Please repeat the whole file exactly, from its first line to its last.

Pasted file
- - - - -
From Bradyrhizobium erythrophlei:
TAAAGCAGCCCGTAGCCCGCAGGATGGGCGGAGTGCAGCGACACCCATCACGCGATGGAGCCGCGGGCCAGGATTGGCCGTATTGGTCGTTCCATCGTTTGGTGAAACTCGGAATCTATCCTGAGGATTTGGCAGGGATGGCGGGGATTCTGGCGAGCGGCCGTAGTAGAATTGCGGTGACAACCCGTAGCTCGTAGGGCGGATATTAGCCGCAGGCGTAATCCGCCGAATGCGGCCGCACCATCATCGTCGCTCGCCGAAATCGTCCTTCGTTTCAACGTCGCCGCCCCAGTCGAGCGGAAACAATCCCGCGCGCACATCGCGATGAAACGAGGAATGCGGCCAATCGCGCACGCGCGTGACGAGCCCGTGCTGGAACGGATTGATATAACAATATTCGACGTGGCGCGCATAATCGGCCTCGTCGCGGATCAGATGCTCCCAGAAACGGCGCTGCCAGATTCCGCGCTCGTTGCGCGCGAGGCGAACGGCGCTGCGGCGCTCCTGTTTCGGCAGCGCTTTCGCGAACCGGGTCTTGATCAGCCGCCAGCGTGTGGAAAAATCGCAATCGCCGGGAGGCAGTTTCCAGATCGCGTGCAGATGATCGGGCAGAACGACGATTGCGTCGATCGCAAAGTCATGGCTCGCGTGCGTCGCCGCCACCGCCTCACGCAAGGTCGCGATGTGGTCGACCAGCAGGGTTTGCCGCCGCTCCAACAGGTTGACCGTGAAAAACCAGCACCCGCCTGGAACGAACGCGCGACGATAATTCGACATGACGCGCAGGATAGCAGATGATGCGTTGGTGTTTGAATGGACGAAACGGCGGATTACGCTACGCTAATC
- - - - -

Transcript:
From Bradyrhizobium erythrophlei:
TAAAGCAGCCCGTAGCCCGCAGGATGGGCGGAGTGCAGCGACACCCATCACGCGATGGAGCCGCGGGCCAGGATTGGCCGTATTGGTCGTTCCATCGTTTGGTGAAACTCGGAATCTATCCTGAGGATTTGGCAGGGATGGCGGGGATTCTGGCGAGCGGCCGTAGTAGAATTGCGGTGACAACCCGTAGCTCGTAGGGCGGATATTAGCCGCAGGCGTAATCCGCCGAATGCGGCCGCACCATCATCGTCGCTCGCCGAAATCGTCCTTCGTTTCAACGTCGCCGCCCCAGTCGAGCGGAAACAATCCCGCGCGCACATCGCGATGAAACGAGGAATGCGGCCAATCGCGCACGCGCGTGACGAGCCCGTGCTGGAACGGATTGATATAACAATATTCGACGTGGCGCGCATAATCGGCCTCGTCGCGGATCAGATGCTCCCAGAAACGGCGCTGCCAGATTCCGCGCTCGTTGCGCGCGAGGCGAACGGCGCTGCGGCGCTCCTGTTTCGGCAGCGCTTTCGCGAACCGGGTCTTGATCAGCCGCCAGCGTGTGGAAAAATCGCAATCGCCGGGAGGCAGTTTCCAGATCGCGTGCAGATGATCGGGCAGAACGACGATTGCGTCGATCGCAAAGTCATGGCTCGCGTGCGTCGCCGCCACCGCCTCACGCAAGGTCGCGATGTGGTCGACCAGCAGGGTTTGCCGCCGCTCCAACAGGTTGACCGTGAAAAACCAGCACCCGCCTGGAACGAACGCGCGACGATAATTCGACATGACGCGCAGGATAGCAGATGATGCGTTGGTGTTTGAATGGACGAAACGGCGGATTACGCTACGCTAATC